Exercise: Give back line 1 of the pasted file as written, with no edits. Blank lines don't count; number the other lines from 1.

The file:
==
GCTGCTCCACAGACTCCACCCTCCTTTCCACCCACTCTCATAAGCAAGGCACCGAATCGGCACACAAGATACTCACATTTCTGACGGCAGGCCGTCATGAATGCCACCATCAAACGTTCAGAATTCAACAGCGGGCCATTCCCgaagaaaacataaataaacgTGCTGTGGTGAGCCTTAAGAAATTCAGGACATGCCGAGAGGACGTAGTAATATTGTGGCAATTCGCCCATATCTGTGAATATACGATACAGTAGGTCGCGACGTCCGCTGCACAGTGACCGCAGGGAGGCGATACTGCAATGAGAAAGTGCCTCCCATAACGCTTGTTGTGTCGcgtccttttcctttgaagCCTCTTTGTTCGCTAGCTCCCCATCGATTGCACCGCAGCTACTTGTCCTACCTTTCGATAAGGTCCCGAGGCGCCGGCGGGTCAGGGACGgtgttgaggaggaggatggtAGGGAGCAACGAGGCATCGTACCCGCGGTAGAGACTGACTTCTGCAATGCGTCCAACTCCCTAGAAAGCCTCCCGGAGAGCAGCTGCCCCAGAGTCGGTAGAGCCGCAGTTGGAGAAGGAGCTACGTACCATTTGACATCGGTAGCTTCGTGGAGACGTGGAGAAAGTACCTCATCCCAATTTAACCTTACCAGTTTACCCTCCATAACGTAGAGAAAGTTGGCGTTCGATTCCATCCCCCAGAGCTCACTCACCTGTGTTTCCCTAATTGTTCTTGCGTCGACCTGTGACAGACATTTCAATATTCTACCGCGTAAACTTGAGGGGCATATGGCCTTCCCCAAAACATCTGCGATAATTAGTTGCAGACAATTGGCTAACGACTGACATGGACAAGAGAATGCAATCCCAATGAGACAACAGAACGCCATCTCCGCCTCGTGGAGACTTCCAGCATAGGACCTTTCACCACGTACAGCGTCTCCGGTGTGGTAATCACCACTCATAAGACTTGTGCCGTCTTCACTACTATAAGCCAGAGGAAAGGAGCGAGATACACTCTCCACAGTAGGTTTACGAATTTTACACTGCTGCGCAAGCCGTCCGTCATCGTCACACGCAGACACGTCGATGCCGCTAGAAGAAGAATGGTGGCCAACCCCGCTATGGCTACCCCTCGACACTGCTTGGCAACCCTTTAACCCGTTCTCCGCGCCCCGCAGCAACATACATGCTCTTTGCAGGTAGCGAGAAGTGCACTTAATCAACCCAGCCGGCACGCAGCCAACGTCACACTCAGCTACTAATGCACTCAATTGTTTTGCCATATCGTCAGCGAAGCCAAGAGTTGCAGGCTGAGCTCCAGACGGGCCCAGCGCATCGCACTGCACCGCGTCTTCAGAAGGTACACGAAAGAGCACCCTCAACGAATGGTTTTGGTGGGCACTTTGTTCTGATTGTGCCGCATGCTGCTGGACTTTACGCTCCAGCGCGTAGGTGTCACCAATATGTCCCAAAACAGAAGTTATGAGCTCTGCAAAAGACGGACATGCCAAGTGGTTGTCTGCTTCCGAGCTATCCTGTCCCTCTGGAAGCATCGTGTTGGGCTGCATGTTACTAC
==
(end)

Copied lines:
GCTGCTCCACAGACTCCACCCTCCTTTCCACCCACTCTCATAAGCAAGGCACCGAATCGGCACACAAGATACTCACATTTCTGACGGCAGGCCGTCATGAATGCCACCATCAAACGTTCAGAATTCAACAGCGGGCCATTCCCgaagaaaacataaataaacgTGCTGTGGTGAGCCTTAAGAAATTCAGGACATGCCGAGAGGACGTAGTAATATTGTGGCAATTCGCCCATATCTGTGAATATACGATACAGTAGGTCGCGACGTCCGCTGCACAGTGACCGCAGGGAGGCGATACTGCAATGAGAAAGTGCCTCCCATAACGCTTGTTGTGTCGcgtccttttcctttgaagCCTCTTTGTTCGCTAGCTCCCCATCGATTGCACCGCAGCTACTTGTCCTACCTTTCGATAAGGTCCCGAGGCGCCGGCGGGTCAGGGACGgtgttgaggaggaggatggtAGGGAGCAACGAGGCATCGTACCCGCGGTAGAGACTGACTTCTGCAATGCGTCCAACTCCCTAGAAAGCCTCCCGGAGAGCAGCTGCCCCAGAGTCGGTAGAGCCGCAGTTGGAGAAGGAGCTACGTACCATTTGACATCGGTAGCTTCGTGGAGACGTGGAGAAAGTACCTCATCCCAATTTAACCTTACCAGTTTACCCTCCATAACGTAGAGAAAGTTGGCGTTCGATTCCATCCCCCAGAGCTCACTCACCTGTGTTTCCCTAATTGTTCTTGCGTCGACCTGTGACAGACATTTCAATATTCTACCGCGTAAACTTGAGGGGCATATGGCCTTCCCCAAAACATCTGCGATAATTAGTTGCAGACAATTGGCTAACGACTGACATGGACAAGAGAATGCAATCCCAATGAGACAACAGAACGCCATCTCCGCCTCGTGGAGACTTCCAGCATAGGACCTTTCACCACGTACAGCGTCTCCGGTGTGGTAATCACCACTCATAAGACTTGTGCCGTCTTCACTACTATAAGCCAGAGGAAAGGAGCGAGATACACTCTCCACAGTAGGTTTACGAATTTTACACTGCTGCGCAAGCCGTCCGTCATCGTCACACGCAGACACGTCGATGCCGCTAGAAGAAGAATGGTGGCCAACCCCGCTATGGCTACCCCTCGACACTGCTTGGCAACCCTTTAACCCGTTCTCCGCGCCCCGCAGCAACATACATGCTCTTTGCAGGTAGCGAGAAGTGCACTTAATCAACCCAGCCGGCACGCAGCCAACGTCACACTCAGCTACTAATGCACTCAATTGTTTTGCCATATCGTCAGCGAAGCCAAGAGTTGCAGGCTGAGCTCCAGACGGGCCCAGCGCATCGCACTGCACCGCGTCTTCAGAAGGTACACGAAAGAGCACCCTCAACGAATGGTTTTGGTGGGCACTTTGTTCTGATTGTGCCGCATGCTGCTGGACTTTACGCTCCAGCGCGTAGGTGTCACCAATATGTCCCAAAACAGAAGTTATGAGCTCTGCAAAAGACGGACATGCCAAGTGGTTGTCTGCTTCCGAGCTATCCTGTCCCTCTGGAAGCATCGTGTTGGGCTGCATGTTACTAC